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Homily of Bishop William Crean – 3rd Sunday of Ordinary Time – 21st Jan 2024

3rd Sunday in Ordinary Time

Glanworth, Ballindangan and Curraghagalla Parish

20th/21st January 2024

My friends,

Those of you who watched the recent documentaries on vocations will have noted that the titles of the “Last Priests in Ireland” and “The Last Nuns in Ireland” respectively. In human terms it was a narrative of loss but in another way ironically both programmes were testimony to the faith and commitment of so many good, sincere and generous women and men. It was heartening to hear so many who having given their all are serene in their twilight years. In saying that not deflecting from the sins and failures of the past.

Inevitably, the programmes were begging the question about what the future holds for the Christian faith in Ireland. About priests and religious there will be both in the future but not so many. Even now the reducing number of priests is being felt acutely in some dioceses. We feel it to a lesser degree in Cloyne right now but don’t doubt it will affect us in the not-too-distant future. So it is important for all of us as diocese and parishes to think through together and seek the guidance of the Holy Spirit how we, as committed intentional Catholics, can sustain one another and our families in living with the Joy and Hope the message that Christ Jesus brings.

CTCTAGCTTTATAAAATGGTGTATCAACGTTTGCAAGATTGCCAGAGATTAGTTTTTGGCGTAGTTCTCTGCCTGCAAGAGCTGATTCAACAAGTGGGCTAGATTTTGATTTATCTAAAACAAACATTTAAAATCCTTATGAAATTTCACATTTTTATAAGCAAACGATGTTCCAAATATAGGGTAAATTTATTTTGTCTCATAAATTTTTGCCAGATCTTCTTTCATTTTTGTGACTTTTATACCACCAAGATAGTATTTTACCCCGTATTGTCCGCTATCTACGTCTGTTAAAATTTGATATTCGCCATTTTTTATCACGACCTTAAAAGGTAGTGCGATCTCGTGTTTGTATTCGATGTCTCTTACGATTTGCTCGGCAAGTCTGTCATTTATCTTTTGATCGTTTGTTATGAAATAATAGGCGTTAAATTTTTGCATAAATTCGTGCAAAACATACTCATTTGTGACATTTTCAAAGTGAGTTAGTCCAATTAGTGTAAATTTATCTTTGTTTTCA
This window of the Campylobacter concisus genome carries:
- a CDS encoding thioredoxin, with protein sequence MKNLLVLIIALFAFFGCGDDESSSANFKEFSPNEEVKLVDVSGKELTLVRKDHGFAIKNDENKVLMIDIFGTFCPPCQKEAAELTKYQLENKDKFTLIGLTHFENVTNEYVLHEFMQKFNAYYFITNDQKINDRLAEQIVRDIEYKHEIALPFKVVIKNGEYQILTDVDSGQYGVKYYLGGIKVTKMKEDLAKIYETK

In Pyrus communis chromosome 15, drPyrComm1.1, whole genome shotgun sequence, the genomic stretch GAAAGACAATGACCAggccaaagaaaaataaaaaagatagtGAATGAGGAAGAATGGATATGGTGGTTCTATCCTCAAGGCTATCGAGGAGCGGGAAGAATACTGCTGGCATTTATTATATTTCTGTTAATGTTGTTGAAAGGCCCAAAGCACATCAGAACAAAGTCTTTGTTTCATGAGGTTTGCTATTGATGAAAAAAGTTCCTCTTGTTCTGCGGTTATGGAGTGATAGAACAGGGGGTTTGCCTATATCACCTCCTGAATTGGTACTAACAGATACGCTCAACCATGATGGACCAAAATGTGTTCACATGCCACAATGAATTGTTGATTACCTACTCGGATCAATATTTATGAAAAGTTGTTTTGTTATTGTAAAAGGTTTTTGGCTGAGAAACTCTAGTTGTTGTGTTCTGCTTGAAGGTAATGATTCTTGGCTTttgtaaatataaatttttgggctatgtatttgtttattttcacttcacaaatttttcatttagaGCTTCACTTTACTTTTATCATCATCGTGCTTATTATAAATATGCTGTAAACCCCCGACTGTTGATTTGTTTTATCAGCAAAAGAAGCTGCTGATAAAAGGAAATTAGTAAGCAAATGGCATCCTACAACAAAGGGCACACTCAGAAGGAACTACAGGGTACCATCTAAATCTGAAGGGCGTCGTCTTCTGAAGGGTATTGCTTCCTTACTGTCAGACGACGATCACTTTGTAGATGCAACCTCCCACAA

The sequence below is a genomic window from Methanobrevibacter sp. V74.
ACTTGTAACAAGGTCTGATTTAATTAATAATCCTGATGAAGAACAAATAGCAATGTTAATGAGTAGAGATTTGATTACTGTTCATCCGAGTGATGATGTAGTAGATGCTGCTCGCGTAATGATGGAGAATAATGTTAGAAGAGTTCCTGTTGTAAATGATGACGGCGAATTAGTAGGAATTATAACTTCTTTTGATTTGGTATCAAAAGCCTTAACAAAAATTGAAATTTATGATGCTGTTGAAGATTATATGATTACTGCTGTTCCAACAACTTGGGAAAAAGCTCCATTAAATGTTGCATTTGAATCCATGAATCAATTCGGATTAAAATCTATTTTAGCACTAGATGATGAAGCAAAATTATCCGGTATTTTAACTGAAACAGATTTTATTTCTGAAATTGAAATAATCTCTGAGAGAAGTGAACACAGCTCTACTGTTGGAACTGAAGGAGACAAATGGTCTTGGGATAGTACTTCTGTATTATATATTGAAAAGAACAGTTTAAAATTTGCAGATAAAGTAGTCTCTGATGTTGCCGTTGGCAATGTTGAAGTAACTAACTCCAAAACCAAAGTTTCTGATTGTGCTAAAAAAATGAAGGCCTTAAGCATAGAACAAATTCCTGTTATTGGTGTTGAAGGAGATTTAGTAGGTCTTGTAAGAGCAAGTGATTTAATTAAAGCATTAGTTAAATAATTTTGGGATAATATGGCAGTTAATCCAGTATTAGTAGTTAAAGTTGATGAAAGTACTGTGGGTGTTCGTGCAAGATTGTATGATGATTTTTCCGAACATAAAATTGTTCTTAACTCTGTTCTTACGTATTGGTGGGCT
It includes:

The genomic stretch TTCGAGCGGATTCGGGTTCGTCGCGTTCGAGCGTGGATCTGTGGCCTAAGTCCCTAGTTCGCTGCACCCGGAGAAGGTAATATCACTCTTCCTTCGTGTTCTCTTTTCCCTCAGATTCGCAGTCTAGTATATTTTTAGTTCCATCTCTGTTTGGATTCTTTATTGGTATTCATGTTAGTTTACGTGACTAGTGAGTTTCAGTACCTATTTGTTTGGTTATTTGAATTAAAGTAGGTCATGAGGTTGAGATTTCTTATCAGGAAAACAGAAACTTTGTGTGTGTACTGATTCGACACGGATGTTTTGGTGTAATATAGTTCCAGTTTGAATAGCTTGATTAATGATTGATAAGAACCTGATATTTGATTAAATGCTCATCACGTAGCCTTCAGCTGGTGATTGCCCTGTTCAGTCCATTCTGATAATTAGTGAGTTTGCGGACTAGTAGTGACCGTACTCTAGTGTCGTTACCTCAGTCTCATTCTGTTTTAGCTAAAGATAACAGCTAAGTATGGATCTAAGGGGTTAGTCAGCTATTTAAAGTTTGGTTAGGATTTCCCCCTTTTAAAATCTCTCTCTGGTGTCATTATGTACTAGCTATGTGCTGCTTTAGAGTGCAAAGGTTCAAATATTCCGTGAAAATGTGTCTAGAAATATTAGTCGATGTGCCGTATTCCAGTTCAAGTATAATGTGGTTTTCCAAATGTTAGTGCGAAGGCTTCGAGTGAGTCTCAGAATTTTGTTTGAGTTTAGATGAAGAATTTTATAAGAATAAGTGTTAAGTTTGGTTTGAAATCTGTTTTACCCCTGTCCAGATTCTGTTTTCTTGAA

When thinking through these issues we need to prioritise the core and essential element for a faith community anywhere which is our bonds of communion in gathering for Mass. Sadly, some unhealthy elements/habits have reduced our appreciation of our attendance at Mass. The blessing of technology was great during Covid for keeping us in touch. But its downside is that many saw it and see as attendance at Mass which strictly speaking it isn’t. The Real Presence of Christ at Mass requires our personal presence and prayer for a true and authentic celebration. That’s not to take away from the benefit live streaming is for the genuinely sick and housebound and for families divided at funeral times.

Another spiritually unhealthy way of thinking is to see Mass attendance as akin to a kind of spiritual service station for oneself. In this frame of thinking I will go if its on at a time that suits me. The flaw in this is that we forget how important my presence can be for those around me especially for someone who is wavering.

What the future holds for our parishes is difficult to know precisely. But we do know that unless individuals, parents, communities give personal and financial support to their parishes they cannot but become places of memory rather than places of living faith and prayer.

It comes down to the question of “Does it matter?” Does it matter to you and your family that faith in God is valued and nurtured among you? It’s a stark question but a necessary one for all in society.

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